Social Media, Replacement Referees And Crisis Comms

For those of us addicted to football (American football, my overseas friends), the current season has been tough to deal with. Due to a contract issue, the National Football League has locked their referees out and have installed replacement refs to adjudicate the games.

The results have been, as anticipated, not pretty. At the end of this week’s Monday night game (for my football fans that’s typically the biggest game of the week), the Seattle Seahawks quarterback heaved a pass to the end zone, hoping to score on the final play and win the game. A Green Bay Packers player seemingly came down with the ball, which was then wrestled away by a Seahawks player. One of the replacement referees called the play a touchdown, another called it an interception. In either case, the game was over, and who won was contingent upon the referees call.

The refs ruled that the Seahawks won. The social media world subsequently exploded.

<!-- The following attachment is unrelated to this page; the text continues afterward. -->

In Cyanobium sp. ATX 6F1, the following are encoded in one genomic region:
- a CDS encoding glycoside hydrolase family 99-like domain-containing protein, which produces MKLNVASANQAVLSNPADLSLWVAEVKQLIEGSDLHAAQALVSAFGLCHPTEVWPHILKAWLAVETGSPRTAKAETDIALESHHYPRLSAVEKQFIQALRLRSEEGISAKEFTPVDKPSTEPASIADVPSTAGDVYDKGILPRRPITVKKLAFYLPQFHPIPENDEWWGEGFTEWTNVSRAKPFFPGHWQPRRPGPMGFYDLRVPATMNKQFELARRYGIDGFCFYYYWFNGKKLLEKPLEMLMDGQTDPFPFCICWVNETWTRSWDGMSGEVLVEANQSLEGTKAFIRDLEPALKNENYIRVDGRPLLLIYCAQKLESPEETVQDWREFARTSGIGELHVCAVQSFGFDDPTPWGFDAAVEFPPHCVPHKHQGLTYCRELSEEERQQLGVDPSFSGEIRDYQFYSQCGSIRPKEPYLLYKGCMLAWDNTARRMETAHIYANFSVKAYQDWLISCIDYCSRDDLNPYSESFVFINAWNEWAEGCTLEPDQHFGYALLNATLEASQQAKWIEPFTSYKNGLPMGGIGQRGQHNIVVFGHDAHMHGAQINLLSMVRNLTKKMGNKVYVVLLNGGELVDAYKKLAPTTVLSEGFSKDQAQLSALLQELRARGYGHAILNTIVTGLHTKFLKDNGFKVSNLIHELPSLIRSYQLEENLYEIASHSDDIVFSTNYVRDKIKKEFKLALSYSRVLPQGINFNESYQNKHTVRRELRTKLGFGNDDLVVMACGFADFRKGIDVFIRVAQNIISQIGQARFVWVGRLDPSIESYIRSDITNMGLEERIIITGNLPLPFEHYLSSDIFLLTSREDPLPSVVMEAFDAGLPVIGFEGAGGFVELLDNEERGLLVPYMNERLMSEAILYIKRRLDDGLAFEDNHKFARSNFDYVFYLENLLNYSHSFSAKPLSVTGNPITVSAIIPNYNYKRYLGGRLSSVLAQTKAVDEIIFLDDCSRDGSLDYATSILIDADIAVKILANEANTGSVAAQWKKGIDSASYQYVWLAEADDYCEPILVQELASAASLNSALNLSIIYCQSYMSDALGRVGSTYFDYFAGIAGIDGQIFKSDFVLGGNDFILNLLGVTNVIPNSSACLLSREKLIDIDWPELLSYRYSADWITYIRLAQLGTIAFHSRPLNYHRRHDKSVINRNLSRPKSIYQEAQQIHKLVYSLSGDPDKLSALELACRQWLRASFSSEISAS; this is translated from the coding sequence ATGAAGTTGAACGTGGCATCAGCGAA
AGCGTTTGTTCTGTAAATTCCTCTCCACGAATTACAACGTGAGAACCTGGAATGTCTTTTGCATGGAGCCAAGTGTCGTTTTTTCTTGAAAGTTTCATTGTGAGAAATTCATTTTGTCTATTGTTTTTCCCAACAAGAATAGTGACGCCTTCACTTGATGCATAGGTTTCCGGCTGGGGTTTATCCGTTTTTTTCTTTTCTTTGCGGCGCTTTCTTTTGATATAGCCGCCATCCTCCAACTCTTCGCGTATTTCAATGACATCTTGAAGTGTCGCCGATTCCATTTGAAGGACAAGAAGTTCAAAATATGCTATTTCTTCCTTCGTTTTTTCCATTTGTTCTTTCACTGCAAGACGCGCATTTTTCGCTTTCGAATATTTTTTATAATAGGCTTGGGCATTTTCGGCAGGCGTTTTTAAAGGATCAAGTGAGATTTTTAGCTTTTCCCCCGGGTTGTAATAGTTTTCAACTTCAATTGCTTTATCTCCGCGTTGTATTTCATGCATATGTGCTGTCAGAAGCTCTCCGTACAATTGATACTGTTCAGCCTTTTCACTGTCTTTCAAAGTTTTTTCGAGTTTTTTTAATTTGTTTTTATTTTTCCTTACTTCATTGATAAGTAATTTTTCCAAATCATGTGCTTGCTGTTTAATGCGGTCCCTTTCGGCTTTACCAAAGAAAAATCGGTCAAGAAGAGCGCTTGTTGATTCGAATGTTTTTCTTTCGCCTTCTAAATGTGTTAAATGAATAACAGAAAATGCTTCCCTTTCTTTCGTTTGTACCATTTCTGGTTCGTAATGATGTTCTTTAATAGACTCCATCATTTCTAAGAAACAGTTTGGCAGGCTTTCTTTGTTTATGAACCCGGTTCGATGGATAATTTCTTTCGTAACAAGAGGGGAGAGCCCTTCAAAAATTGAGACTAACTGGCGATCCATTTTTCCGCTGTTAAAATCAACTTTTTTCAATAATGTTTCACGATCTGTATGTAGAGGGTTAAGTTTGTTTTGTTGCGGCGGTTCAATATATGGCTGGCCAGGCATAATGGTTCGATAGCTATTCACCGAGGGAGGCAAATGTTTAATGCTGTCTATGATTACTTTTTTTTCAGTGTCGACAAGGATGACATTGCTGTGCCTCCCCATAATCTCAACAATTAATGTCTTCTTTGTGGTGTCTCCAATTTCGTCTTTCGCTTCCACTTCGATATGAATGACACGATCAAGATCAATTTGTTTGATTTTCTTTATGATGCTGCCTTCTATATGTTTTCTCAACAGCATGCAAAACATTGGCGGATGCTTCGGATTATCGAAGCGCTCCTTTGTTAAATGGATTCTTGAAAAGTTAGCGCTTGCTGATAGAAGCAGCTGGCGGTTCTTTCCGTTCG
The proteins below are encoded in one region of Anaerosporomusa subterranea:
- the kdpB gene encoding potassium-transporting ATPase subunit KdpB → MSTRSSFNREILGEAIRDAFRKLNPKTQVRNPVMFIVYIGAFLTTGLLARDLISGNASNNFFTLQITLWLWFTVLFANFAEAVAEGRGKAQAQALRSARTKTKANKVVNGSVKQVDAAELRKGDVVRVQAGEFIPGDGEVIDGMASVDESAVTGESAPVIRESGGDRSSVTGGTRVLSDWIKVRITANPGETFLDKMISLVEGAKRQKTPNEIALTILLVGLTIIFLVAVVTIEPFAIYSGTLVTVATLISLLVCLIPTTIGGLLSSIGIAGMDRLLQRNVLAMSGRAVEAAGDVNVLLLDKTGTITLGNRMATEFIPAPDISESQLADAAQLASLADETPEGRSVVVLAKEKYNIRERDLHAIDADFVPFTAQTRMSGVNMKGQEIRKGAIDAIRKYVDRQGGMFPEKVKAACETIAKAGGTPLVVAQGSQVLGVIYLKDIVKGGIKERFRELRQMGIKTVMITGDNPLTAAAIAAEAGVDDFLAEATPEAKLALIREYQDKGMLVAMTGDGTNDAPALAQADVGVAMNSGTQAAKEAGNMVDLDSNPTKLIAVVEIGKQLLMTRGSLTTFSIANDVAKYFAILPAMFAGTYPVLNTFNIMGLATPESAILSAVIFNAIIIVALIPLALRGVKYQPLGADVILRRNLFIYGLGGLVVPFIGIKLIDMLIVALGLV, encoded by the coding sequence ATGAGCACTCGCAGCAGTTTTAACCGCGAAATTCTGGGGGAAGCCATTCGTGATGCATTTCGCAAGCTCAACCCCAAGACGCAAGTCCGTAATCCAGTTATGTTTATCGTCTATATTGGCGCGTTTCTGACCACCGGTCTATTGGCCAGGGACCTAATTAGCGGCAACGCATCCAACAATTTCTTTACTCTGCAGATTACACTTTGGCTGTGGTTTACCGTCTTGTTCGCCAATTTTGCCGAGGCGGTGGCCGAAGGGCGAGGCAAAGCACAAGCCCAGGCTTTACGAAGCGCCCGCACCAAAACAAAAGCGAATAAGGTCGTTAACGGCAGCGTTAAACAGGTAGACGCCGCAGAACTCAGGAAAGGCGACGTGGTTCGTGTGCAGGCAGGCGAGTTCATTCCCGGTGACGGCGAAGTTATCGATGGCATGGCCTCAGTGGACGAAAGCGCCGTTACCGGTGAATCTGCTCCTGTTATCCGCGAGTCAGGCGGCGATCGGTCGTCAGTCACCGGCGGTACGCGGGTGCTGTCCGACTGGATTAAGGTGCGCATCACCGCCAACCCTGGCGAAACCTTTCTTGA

A number of Green Bay Packers players tweeted their displeasure.

You can see in the picture above how, after midnight on the East Coast, how large of a response that event generated. The reason I post on this is the following line in a TechCrunch article posted this afternoon:

[T]he point is that NFL players took to Twitter first to voice their displeasure, rather than talking to mainstream press on camera. The tide has changed for how people communicate, and this is a perfect example.

I think that anyone who has been paying attention to crisis communications has seen this shift taking place. It’s just really nice to see that in stark terms (with pictures!) on a topic that a wide majority of Americans are interested in.

Update from Heather Brink (devoted Packers fan): According to the Twitter blog, the play in question generated more than one million tweets, and TJ Lang (the most vociferous tweeter in this matter) had more than 150,000 retweets himself. Truly viral.